110 in the Shade was a marvelous show for New York City Opera to add to their repertoire. Scott Ellis made a call to the acclaimed composing team of Harvey Schmidt and Tom Jones saying he wanted to stage a big production of their beloved, if rarely performed, show. They were pleased and excited and up for making tweaks and changes. For Scott Ellis and me, the highlight of that show was working with Schmidt and Jones and also N. Richard Nash – the renowned book writer and author of the play “The Rainmaker” upon which 110 in the Shade is based.
We were once again lucky to have Paul Gemignani as our musical director and conductor of the show, guiding and blending the opera chorus voices and musical theater voices to sound as if they were from the same genre. No conductor is more spirited in the pit and more supportive of the singers. Schmidt and Jones loved the 60-piece orchestra – quite a change from the typical 20-piece orchestras you find in a Broadway pit. Under Gemignani’s guidance, they were able to adapt and expand their original orchestrations.
The story takes place on a hot summer day in 1930 on a drought-stricken cattle ranch in Texas. Lizzie Curry (Karen Ziemba) takes care of her family’s ranch, along with her father and her brothers – who worry Lizzie is destined for life of spinsterhood. A handsome trickster named Starbuck (Brian Sutherland) arrives in the dusty, dried up town and promises to bring rain. He changes Lizzie’s life by making her see herself in a new light. He also has an impact on local sheriff File (Richard Muenz), revealing how easily love can slip through your fingers if you aren’t open to it. The story ends with the promise of hope and renewal – and a rainstorm! The set was designed by the talented Michael Anania. He, along with lighting designer Jeff Davis and costumer Lindsay W. Davis, truly captured the drought, the heat, and the style of Depression-era America.
A high point was watching the consummate theater performer, Karen Ziemba, take on the role of Lizzie for an opera company. She was spectacular. She sang “Is it Really Me” using part of her voice rarely heard and it was sensational. As the character of Lizzie sings, she comes to understand her value and see herself as beautiful. Karen so gracefully acted the lyrics and the scene as she acknowledges Starbuck is responsible for opening her eyes.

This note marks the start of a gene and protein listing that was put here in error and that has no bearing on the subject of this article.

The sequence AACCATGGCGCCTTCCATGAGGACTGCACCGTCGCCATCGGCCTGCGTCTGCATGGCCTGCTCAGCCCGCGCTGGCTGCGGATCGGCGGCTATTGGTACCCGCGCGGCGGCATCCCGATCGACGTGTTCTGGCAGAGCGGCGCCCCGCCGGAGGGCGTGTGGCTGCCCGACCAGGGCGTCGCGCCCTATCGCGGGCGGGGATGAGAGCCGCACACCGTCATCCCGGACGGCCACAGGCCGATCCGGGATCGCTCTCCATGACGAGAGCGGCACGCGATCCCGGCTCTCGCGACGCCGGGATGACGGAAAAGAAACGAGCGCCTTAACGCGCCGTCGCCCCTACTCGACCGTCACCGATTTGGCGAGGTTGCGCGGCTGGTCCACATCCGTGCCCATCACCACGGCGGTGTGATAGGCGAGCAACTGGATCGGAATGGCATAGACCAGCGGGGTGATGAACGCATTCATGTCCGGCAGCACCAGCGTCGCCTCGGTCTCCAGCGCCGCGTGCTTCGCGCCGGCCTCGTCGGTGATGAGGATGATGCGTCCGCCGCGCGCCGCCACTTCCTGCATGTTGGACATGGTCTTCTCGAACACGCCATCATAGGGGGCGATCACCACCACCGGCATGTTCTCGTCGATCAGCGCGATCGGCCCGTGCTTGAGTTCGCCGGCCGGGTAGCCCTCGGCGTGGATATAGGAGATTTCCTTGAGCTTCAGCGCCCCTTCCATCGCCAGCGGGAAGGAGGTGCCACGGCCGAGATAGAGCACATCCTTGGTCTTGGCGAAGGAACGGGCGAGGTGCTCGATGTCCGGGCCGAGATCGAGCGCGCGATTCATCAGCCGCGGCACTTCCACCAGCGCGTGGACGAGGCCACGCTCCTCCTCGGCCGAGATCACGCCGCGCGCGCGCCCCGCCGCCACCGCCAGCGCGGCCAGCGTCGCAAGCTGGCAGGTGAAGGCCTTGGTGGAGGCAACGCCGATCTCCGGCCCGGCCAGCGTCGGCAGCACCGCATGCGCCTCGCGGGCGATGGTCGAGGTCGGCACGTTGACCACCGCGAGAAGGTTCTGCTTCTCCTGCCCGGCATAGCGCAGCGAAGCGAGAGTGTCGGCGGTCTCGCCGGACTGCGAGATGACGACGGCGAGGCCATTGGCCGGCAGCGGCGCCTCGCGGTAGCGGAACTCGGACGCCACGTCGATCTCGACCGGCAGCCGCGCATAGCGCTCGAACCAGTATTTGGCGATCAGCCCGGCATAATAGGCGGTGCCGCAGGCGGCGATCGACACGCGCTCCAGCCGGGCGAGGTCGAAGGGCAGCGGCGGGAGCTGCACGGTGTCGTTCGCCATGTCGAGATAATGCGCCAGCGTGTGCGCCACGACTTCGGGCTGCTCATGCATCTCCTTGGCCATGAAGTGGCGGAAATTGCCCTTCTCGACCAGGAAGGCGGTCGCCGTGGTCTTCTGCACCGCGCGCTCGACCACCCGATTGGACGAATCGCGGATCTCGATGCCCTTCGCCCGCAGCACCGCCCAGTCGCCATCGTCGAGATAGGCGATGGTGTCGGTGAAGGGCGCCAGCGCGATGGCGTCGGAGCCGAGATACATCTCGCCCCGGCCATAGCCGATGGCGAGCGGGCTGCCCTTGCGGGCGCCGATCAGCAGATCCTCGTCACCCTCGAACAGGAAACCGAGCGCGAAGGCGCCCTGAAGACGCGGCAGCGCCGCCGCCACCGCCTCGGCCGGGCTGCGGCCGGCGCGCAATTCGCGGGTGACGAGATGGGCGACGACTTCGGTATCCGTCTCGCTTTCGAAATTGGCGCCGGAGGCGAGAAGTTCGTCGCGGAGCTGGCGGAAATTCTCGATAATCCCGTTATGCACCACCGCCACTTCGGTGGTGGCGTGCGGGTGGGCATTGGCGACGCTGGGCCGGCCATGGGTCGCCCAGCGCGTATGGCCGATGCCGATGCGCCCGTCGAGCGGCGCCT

Karen’s grandmother, Winifred Heidt, was a leading mezzo-soprano in New York City Opera from 1945 to 1950. It was meant to be that now Karen would take stage in a lead role for the company.
Karen’s version of the number “Raunchy” was hysterical. She bravely danced and crawled all over a free-standing double swing, comically proving to her father (Henderson Forsythe) that she can be any kind of girl she wants! Her fearlessness in rehearsal, her ability to tap into her strong technique and her smart choices make for a dreamy creative process for any director or choreographer.
Richard Muenz beautifully acted the lonely and stubborn File. His baritone was magnificent and made the score ring out. Brian Sutherland was fabulous as Starbuck – I was able to use his capable ease of dance and movement to add to his character’s bravura and mystery. His wonderful evangelical style of singing made it all the more believable that he would have the ability to charm an entire town.
Jennifer Paulson Lee and Craig Innes played a romantic couple who danced throughout the show. I loved dancing with them – they are performers who, through dance, represented a drought-stricken community in middle America. When the curtain rises, they do a pas de deux on and around a dry well pump, setting the tone for the evening.
Of course, this show has one of the best endings in theater history. Just as Starbuck admits he is a con man who can’t make rain and File admits he loves Lizzie – a clap of thunder rings out and a massive rainstorm pelts the stage. It was breathtaking! The audience was elated and their applause went on and on. I loved seeing the actors get hit with water – splashing their faces, drenching their clothes, dancing in and out of the pouring rain. It is one of the most satisfying curtains of any show, when the arts and craft of the theater happily defies all your expectations.
Music by Harvey Schmidt
Lyrics by Tom Jones
Book by N. Richard Nash
Based on the play The Rainmaker by N. Richard Nash
Direction by Scott Ellis
Choreography by Susan Stroman
Set Design by Michael Anania
Costume Design by Lindsay W. Davis
Lighting Design by Jeff Davis
Sound Design by Abe Jacob
Musical Direction by Paul Gemignani
New York City Opera
Premiere: July 18, 1992
Full Credits: Wikipedia